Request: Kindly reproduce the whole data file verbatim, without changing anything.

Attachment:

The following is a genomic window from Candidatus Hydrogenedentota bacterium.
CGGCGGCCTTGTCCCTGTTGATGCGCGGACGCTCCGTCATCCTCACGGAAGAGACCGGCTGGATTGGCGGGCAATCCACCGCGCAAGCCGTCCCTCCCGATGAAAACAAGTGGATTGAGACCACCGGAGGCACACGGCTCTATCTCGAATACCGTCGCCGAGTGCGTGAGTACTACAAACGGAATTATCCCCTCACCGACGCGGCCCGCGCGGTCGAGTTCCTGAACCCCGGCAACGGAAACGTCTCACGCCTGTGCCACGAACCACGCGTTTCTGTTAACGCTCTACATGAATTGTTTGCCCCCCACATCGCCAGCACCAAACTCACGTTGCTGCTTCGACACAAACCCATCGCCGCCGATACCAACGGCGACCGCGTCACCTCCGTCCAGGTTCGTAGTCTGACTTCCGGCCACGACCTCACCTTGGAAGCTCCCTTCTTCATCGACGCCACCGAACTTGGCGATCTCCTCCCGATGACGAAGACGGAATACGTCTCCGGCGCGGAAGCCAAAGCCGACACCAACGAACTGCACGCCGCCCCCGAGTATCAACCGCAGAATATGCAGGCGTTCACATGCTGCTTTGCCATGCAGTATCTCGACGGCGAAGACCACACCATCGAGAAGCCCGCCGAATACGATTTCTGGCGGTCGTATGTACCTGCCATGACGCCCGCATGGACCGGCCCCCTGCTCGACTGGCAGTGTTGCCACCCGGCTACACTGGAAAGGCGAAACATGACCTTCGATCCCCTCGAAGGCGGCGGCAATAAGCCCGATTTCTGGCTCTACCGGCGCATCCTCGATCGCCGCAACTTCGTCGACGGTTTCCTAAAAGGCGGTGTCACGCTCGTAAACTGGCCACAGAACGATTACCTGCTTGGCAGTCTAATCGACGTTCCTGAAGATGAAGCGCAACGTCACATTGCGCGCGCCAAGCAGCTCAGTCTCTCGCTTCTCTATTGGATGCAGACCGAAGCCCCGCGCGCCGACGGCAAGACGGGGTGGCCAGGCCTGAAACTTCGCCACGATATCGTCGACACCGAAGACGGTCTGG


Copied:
The following is a genomic window from Candidatus Hydrogenedentota bacterium.
CGGCGGCCTTGTCCCTGTTGATGCGCGGACGCTCCGTCATCCTCACGGAAGAGACCGGCTGGATTGGCGGGCAATCCACCGCGCAAGCCGTCCCTCCCGATGAAAACAAGTGGATTGAGACCACCGGAGGCACACGGCTCTATCTCGAATACCGTCGCCGAGTGCGTGAGTACTACAAACGGAATTATCCCCTCACCGACGCGGCCCGCGCGGTCGAGTTCCTGAACCCCGGCAACGGAAACGTCTCACGCCTGTGCCACGAACCACGCGTTTCTGTTAACGCTCTACATGAATTGTTTGCCCCCCACATCGCCAGCACCAAACTCACGTTGCTGCTTCGACACAAACCCATCGCCGCCGATACCAACGGCGACCGCGTCACCTCCGTCCAGGTTCGTAGTCTGACTTCCGGCCACGACCTCACCTTGGAAGCTCCCTTCTTCATCGACGCCACCGAACTTGGCGATCTCCTCCCGATGACGAAGACGGAATACGTCTCCGGCGCGGAAGCCAAAGCCGACACCAACGAACTGCACGCCGCCCCCGAGTATCAACCGCAGAATATGCAGGCGTTCACATGCTGCTTTGCCATGCAGTATCTCGACGGCGAAGACCACACCATCGAGAAGCCCGCCGAATACGATTTCTGGCGGTCGTATGTACCTGCCATGACGCCCGCATGGACCGGCCCCCTGCTCGACTGGCAGTGTTGCCACCCGGCTACACTGGAAAGGCGAAACATGACCTTCGATCCCCTCGAAGGCGGCGGCAATAAGCCCGATTTCTGGCTCTACCGGCGCATCCTCGATCGCCGCAACTTCGTCGACGGTTTCCTAAAAGGCGGTGTCACGCTCGTAAACTGGCCACAGAACGATTACCTGCTTGGCAGTCTAATCGACGTTCCTGAAGATGAAGCGCAACGTCACATTGCGCGCGCCAAGCAGCTCAGTCTCTCGCTTCTCTATTGGATGCAGACCGAAGCCCCGCGCGCCGACGGCAAGACGGGGTGGCCAGGCCTGAAACTTCGCCACGATATCGTCGACACCGAAGACGGTCTGG